Stalin’s sausage roll war . . . latest exam gaffes revealed
What was Stalin’s key weapon in controlling Eastern Europe? Sausage rolls, according to one student.
Apparently, the Russian dictator was not building up a buffer zone in the region after the end of the Second World War, but a “buffet zone”.
The blooper is just one of the many exam howlers submitted to the Times Higher Education magazine for its annual competition.
This year’s entries reveal how university students have been stumped by historical events, or caught out by spelling mistakes.
In a paper on the Cold War, the student for whom Stalin’s actions were more along the lines of a street party than a military move wrote: “In 1945, Stalin began to build a buffet zone in Eastern Europe.”
Kevin Ruane, a professor of modern history at Canterbury Christ Church University, told the magazine: “[It] conjures an image of Uncle Joe constructing a trestle table ‘curtain’ from the Baltic to the Adriatic to keep the rapacious capitalists at bay with canapes, sausage rolls and cocktail sausages.”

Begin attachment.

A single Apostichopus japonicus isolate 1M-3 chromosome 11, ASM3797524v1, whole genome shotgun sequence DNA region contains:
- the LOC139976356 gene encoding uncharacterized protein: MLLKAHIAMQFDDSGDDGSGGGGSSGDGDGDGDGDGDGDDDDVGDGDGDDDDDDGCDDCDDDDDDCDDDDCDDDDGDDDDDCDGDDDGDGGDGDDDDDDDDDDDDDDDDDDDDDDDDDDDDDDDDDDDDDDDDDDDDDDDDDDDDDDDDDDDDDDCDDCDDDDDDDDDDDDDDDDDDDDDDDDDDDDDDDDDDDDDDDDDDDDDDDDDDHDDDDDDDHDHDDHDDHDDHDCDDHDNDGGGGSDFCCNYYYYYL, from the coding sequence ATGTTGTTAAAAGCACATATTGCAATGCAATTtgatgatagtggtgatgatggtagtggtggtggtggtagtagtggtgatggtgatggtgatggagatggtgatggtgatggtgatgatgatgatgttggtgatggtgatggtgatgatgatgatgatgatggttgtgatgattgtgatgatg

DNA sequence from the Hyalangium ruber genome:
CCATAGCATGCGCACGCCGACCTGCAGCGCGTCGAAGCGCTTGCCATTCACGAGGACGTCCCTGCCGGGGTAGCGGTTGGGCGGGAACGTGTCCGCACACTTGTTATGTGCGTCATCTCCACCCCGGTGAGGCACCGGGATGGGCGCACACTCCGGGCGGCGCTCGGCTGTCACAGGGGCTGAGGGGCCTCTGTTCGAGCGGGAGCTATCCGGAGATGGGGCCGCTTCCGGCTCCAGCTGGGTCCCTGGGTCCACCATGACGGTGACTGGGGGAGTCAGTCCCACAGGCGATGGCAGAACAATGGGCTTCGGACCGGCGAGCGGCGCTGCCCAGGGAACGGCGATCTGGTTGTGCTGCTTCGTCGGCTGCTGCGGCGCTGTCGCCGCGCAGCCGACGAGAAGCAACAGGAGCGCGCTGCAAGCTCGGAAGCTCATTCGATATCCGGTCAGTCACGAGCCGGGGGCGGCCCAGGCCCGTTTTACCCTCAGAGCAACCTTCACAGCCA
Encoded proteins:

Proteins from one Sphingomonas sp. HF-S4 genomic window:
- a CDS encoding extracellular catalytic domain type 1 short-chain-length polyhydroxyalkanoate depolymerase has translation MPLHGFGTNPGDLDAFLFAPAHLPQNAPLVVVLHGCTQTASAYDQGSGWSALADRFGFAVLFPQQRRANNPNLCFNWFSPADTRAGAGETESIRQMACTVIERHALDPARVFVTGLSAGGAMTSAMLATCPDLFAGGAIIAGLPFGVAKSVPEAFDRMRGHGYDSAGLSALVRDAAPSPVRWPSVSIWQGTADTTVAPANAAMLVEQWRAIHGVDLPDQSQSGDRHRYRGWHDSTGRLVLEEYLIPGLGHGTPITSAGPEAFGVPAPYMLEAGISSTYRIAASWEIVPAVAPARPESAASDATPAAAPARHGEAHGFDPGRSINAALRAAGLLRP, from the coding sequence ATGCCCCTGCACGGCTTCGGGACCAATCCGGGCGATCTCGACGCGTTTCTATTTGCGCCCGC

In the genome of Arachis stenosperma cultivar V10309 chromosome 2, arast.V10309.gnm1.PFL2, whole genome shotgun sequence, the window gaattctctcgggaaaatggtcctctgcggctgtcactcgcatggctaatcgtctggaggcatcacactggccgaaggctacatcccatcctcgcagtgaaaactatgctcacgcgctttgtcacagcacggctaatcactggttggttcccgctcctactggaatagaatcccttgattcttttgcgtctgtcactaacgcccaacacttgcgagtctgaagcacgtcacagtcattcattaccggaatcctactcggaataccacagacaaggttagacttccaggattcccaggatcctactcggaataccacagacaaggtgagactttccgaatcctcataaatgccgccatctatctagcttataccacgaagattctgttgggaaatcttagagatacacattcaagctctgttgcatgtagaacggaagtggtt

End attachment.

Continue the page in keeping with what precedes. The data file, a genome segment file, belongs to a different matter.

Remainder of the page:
Another student confused medievalist David Ganz, emeritus professor in palaeography at King’s College London, by suggesting that during the Middle Ages “most books were written on valium” rather than the more traditional vellum.
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Wednesday 19 June 2013
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